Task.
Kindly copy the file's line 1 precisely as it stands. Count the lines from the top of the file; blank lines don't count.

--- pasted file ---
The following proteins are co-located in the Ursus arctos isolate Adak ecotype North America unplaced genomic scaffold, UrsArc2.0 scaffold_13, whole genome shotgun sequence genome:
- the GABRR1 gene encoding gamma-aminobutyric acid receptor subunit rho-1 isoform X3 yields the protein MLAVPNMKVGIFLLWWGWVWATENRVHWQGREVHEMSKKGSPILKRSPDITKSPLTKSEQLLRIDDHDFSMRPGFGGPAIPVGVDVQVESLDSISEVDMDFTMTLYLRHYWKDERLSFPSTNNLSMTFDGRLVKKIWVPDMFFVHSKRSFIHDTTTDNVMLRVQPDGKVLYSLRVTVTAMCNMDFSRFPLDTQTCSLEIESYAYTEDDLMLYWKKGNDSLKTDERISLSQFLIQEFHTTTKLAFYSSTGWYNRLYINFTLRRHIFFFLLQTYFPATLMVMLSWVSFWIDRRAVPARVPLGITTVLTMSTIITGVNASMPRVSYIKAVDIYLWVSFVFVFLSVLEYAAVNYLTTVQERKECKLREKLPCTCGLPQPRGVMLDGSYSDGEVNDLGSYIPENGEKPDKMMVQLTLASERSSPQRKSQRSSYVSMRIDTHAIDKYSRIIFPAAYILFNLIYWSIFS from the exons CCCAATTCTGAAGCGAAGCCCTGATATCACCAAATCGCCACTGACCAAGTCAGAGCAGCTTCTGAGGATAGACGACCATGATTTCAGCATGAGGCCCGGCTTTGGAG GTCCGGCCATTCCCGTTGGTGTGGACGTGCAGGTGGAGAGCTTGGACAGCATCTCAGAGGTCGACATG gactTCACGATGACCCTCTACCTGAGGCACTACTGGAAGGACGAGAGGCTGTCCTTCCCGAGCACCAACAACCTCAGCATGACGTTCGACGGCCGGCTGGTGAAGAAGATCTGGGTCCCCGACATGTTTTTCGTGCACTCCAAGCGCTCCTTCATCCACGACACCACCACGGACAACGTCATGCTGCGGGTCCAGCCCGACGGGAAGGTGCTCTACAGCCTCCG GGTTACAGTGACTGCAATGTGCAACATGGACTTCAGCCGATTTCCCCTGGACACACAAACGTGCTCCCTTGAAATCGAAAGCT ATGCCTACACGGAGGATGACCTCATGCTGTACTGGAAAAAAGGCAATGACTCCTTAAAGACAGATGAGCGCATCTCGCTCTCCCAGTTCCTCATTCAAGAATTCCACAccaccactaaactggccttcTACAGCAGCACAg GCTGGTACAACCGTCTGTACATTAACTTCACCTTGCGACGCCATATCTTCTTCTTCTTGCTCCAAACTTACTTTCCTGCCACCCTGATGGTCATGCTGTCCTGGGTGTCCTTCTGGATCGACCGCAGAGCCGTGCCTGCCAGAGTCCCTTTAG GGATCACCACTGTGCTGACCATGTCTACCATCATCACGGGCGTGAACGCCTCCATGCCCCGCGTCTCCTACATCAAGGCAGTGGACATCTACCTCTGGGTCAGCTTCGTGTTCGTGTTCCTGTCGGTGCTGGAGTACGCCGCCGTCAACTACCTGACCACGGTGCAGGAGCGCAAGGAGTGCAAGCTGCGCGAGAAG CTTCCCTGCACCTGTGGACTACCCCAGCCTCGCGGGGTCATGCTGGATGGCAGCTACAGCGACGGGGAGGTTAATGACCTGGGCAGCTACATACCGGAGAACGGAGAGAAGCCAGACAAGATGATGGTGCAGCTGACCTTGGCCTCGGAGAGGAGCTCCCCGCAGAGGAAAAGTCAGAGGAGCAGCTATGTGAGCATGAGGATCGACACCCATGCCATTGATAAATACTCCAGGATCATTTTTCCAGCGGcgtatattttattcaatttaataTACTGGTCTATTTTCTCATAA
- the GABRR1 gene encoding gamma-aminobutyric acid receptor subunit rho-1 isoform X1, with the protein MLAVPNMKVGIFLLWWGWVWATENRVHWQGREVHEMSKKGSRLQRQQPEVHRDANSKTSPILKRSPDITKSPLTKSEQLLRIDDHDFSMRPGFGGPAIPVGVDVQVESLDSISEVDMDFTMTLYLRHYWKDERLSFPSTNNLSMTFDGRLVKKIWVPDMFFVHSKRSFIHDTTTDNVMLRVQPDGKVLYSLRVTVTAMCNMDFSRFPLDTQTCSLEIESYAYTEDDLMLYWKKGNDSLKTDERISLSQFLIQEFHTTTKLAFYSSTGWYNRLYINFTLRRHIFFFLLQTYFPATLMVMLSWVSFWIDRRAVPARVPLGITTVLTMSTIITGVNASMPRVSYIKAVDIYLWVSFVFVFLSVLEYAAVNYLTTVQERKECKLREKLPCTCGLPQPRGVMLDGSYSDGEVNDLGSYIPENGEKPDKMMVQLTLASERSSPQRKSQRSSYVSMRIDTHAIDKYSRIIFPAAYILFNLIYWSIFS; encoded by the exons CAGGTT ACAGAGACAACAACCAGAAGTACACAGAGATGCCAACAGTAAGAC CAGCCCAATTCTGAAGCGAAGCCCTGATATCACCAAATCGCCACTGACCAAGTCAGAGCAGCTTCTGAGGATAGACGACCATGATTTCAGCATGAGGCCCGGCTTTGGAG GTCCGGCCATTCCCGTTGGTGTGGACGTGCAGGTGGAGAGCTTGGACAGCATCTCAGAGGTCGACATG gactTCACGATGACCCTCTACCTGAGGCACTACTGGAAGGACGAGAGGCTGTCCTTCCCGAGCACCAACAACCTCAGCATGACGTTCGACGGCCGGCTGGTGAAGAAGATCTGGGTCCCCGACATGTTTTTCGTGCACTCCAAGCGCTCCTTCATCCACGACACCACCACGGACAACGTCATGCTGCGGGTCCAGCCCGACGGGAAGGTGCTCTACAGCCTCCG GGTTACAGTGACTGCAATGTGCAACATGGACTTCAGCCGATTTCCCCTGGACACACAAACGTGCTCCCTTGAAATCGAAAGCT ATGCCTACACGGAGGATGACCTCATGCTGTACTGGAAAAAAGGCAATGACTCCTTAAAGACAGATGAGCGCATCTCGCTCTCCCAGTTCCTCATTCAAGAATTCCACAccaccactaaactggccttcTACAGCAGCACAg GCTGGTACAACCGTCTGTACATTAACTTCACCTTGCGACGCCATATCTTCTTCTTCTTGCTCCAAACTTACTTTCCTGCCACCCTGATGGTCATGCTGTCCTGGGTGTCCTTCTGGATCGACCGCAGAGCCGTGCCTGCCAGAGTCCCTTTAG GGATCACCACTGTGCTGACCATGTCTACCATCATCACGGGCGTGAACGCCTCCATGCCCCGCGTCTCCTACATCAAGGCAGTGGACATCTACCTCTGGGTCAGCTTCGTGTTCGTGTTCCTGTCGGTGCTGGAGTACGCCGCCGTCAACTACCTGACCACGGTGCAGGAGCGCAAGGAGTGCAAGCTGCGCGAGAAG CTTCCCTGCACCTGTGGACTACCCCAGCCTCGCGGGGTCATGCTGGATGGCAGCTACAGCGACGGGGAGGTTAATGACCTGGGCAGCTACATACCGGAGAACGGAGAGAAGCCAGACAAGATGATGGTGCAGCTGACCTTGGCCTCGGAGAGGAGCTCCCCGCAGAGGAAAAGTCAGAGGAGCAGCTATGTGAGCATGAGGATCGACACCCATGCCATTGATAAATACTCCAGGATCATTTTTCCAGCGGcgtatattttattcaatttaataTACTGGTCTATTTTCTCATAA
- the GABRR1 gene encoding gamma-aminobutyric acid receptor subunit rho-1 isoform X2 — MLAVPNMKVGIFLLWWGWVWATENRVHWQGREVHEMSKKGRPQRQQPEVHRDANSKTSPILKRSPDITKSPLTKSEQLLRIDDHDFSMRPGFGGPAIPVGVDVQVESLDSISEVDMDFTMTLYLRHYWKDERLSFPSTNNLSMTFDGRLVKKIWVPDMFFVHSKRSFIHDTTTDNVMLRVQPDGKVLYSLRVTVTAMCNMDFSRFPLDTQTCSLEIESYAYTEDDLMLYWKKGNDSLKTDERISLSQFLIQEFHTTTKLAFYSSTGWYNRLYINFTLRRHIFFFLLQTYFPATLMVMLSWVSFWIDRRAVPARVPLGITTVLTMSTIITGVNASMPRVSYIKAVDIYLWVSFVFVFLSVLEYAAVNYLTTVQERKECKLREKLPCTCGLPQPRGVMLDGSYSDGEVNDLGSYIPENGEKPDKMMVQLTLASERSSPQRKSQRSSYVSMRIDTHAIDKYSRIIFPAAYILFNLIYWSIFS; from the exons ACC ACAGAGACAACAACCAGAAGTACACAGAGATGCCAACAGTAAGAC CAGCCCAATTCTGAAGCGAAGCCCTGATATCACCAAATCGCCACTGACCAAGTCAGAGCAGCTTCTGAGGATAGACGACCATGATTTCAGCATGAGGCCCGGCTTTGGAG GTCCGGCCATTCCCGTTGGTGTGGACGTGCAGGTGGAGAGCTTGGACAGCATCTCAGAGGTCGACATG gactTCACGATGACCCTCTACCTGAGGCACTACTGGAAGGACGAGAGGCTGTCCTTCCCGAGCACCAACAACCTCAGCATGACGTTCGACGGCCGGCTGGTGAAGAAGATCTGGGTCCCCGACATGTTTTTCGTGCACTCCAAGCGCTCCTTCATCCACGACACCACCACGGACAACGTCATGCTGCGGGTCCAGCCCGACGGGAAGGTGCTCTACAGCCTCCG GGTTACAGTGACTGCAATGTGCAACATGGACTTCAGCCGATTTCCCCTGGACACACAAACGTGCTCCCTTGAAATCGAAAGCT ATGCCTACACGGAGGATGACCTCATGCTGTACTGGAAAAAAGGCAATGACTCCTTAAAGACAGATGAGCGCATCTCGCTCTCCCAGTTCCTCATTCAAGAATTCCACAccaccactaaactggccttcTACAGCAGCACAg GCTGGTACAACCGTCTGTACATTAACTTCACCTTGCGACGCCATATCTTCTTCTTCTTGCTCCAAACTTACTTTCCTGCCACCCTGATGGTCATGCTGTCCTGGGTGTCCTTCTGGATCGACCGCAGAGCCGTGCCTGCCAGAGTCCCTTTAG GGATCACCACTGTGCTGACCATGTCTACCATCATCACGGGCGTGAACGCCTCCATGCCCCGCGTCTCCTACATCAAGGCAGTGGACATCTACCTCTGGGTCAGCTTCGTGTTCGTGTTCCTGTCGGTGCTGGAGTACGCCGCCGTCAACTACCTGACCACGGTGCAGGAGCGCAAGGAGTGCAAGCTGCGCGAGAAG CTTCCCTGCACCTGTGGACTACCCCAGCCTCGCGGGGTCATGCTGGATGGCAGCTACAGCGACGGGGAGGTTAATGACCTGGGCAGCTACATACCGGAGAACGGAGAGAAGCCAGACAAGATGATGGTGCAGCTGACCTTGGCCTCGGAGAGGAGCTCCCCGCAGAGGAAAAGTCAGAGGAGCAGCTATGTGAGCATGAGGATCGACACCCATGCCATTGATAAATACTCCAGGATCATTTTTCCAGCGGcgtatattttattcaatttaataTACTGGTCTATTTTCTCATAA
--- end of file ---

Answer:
The following proteins are co-located in the Ursus arctos isolate Adak ecotype North America unplaced genomic scaffold, UrsArc2.0 scaffold_13, whole genome shotgun sequence genome: